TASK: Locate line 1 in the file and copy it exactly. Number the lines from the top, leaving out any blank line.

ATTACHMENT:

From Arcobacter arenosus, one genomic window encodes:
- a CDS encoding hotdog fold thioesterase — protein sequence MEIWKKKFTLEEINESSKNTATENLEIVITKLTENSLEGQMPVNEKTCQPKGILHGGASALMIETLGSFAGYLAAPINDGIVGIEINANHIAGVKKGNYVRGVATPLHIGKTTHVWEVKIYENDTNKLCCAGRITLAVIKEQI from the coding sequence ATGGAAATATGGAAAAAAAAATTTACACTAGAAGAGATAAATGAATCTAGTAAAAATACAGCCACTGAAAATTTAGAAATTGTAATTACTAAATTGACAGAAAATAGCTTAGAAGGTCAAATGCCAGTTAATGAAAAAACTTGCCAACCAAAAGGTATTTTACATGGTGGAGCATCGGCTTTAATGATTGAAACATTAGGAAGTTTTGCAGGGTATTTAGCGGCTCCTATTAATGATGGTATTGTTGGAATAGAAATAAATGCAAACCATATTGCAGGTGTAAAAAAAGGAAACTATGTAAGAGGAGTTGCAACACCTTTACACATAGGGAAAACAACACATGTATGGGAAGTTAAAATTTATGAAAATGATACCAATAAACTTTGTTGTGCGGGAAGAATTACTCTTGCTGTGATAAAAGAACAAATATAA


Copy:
From Arcobacter arenosus, one genomic window encodes: